Personal Development: a review of the School-Based Evidence for the Efficacy of Teaching Personal Development in Post-Primary Schools




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3. SOCIAL EMOTIONAL LEARNING (SEL)/ PERSONAL SOCIAL EDUCATION (PSE)

3.1 SEL/PSE: Literature Reviews

There are multiple and seemingly diverse aspects of the PD curriculum (e.g., substance abuse prevention, social and emotional health, sexual education, relationships, moral education). However, research has shown that teaching methods and aims which are most effective in one domain, tend to be applicable to other seemingly unrelated areas. The most effective drug abuse prevention programmes teach some of the same skills and abilities (social, emotional, mental health, relationship skills, etc.) as those promoting mental health or sexual health (Greenberg, Weissberg, O’Brien, Zins, Fredericks, Resnik & Elias, 2003; Morgan, 2001).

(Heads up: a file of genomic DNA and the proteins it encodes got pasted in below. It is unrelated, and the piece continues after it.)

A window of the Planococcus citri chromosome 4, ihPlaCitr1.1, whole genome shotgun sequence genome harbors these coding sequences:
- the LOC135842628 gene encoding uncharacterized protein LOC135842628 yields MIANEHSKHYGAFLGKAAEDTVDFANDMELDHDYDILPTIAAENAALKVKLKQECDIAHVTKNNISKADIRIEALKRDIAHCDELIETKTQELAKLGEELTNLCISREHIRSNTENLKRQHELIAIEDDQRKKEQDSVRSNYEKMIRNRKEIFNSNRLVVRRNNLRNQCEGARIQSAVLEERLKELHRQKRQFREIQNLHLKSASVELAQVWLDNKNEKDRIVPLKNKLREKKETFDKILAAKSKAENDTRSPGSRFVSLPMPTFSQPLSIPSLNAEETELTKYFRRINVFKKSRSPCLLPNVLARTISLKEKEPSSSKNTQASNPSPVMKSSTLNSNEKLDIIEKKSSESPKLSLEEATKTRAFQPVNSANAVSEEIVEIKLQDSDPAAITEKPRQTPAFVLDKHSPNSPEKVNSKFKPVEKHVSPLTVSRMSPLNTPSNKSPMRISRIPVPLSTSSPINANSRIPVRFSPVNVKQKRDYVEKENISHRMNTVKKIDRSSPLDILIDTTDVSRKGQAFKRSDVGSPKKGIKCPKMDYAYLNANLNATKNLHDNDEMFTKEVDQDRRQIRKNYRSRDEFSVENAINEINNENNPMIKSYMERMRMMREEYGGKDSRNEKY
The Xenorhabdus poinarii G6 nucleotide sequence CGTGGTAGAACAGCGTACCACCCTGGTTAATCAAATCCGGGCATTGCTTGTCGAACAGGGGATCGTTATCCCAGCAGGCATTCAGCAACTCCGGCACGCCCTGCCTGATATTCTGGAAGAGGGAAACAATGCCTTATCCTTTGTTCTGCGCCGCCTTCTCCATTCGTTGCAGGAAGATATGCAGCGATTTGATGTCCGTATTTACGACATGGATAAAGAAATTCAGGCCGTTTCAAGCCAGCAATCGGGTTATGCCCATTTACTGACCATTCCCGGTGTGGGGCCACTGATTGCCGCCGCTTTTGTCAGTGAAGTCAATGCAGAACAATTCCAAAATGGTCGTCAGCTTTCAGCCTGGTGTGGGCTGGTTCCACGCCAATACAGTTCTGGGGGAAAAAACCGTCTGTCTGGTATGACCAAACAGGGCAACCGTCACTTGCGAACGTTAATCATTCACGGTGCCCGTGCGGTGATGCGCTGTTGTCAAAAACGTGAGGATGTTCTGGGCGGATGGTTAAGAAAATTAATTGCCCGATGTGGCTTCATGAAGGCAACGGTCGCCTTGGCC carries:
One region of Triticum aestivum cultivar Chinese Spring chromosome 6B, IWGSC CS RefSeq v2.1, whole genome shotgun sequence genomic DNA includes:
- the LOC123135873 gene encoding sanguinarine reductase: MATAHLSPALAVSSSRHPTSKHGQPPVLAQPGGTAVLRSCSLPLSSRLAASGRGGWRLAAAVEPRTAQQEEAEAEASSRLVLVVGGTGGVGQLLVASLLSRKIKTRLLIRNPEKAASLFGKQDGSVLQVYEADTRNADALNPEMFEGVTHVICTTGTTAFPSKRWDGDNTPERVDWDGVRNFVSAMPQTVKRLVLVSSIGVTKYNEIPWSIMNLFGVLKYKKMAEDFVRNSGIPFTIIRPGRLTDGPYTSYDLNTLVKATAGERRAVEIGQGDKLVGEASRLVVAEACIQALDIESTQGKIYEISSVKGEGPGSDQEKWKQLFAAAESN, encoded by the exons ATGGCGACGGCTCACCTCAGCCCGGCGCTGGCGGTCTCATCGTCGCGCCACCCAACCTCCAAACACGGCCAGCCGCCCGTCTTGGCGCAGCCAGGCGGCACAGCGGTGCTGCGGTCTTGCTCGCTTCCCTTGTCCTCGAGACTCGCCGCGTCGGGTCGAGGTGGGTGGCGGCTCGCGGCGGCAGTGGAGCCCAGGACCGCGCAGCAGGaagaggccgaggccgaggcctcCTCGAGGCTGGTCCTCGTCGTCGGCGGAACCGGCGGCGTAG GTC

There is an abundance of evidence supporting various academic benefits of teaching Personal Development in schools. Research shows that students who engage in positive relationships and social interactions tend to achieve above average academically (Osterman, 2000). Emotional and social competence are widely recognised as important for educational achievement (e.g., Elias, et al., 1997). Zins, Weissberg, Wang and Walberg (2004) reviewed academic outcomes related to teaching social emotional health, and multiple outcomes are evident ranging from increased attachment to school to improved exam scores. Some programmes discussed in Zins, et al. (2004) are highlighted in this paper in Section 3.2 & 4.2.